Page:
In the days following the police shooting of Jacob Blake on August 23, 2020, hundreds of protestors marched in the streets of Kenosha, Wisconsin. Federal law enforcement, it turns out, collected location data on many of those protesters. The Bureau of Alcohol, Tobacco and Firearms (ATF) used a series of “geofence warrants” to force Google to hand over data on people who were in the vicinity of—but potentially as far as a football field away from—property damage incidents. These warrants, which police are increasingly using across the country, threaten the right to protest and violate the Fourth Amendment.
Geofence warrants require companies to provide information on every electronic device in a geographical area during a given time period. ATF used at least 12 geofence warrants issued to Google—the only company known to provide data in response to these warrants—to collect people’s location data during the Kenosha protests. The center of each geographic area was a suspected arson incident. However, the warrants reach broadly and require location data for long periods of time. One of the warrants encompassed a third of a major public park for a two-hour window during the protests. The ATF effectively threw a surveillance dragnet over many protesters, using “general warrants” that violate the Fourth Amendment and threaten the First Amendment right to protest free from government spying.
Police can use geofence warrants to collect information on and movements of innocent people at protests. This can include device information, account information, email addresses, phone numbers, and information on Google services used by the device owner, and the data can come from both Android and Apple devices. Someone who goes to a protest and happens to be nearby when a crime occurs may get caught up in a police investigation. Police in Minneapolis, for example, used a geofence warrant during the protests over the killing of George Floyd. The public only learned about it because the dragnet, centered around a property damage incident, caught an innocent bystander filming the protests, and Google notified him (which it doesn’t always do). The police can also use this data to create dossiers on activists and organizers.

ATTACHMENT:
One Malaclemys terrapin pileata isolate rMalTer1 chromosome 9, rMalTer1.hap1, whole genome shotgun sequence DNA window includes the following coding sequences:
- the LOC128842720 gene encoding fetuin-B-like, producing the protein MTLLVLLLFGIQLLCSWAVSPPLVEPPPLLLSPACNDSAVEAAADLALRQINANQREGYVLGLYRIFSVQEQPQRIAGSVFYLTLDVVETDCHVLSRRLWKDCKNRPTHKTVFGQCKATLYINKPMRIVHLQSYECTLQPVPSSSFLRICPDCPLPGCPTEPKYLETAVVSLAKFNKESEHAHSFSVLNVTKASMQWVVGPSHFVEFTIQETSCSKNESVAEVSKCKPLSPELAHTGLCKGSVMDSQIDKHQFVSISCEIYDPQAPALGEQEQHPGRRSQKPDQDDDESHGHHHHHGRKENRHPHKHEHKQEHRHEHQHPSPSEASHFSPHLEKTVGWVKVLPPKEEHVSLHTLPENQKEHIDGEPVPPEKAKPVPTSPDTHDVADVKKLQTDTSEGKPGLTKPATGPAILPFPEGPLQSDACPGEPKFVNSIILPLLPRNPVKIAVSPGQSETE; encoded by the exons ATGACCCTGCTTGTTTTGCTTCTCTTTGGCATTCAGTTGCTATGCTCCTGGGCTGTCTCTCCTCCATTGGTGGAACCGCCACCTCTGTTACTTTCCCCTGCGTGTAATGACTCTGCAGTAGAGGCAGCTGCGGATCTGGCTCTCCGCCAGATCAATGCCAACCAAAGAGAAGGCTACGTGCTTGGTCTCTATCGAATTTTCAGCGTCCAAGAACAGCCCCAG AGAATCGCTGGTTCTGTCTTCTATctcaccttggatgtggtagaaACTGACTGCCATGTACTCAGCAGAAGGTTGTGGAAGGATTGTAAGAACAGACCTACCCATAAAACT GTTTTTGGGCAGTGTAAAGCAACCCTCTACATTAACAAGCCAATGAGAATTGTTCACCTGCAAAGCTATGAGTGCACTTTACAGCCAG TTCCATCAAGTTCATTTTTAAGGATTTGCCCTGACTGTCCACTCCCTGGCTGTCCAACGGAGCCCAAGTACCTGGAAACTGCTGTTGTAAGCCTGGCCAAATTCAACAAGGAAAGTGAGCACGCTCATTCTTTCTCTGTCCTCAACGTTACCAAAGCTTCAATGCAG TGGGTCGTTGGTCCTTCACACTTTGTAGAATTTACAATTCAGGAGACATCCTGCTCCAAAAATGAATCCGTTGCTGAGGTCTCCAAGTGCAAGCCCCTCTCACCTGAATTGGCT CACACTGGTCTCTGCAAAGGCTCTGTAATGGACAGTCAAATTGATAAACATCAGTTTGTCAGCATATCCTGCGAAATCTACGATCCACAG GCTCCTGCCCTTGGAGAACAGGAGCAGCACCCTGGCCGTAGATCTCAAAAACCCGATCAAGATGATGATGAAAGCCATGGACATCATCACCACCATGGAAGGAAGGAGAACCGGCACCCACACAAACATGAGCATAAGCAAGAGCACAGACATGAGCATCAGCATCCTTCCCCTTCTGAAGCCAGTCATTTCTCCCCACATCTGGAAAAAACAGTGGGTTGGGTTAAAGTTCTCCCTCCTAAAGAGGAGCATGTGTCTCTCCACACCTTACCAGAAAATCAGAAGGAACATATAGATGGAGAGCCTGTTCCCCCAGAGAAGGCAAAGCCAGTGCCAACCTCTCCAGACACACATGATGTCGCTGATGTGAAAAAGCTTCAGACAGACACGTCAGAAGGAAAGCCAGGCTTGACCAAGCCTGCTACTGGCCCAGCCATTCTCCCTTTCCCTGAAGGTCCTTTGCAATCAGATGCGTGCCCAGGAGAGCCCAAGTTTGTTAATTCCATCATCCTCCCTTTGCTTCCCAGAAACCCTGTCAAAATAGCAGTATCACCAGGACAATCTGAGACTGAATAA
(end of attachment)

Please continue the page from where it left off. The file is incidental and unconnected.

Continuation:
In this way, geofence warrants also eliminate anonymity that people may rely on in order to protest or otherwise freely associate in public spaces. Law enforcement’s ability to catalogue the location of peaceful protestors will chill their exercise of their First Amendment rights. This is especially problematic when, as with the August 2020 protests in Kenosha, people are taking to the streets to hold the police themselves accountable.
Google recently published data showing that police have issued at least 20,000 warrants, just over the last three years, and the sheer volume of these warrants is increasing exponentially year over year. For example, California issued 209 geofence warrant requests in 2018, but in 2020, it issued nearly 2,000. Each warrant may result in the disclosure of information on tens or hundreds of devices. The vast majority of these warrants are issued by state and local police, which makes them difficult to track.
Google must start standing up for its users against this massive overreach. In addition to serious harms to privacy and free expression, geofence warrants operate without transparency. After years of pressure, Google has finally provided some limited data. But the vast majority of geofence warrants remain sealed, with no information from Google or law enforcement on their targets, geographic area and length of time, and their purported justifications. As a result, most people have no way of knowing whether they are caught up in one of these dragnets. Such uncertainty further chills the constitutional rights to freely protest and associate.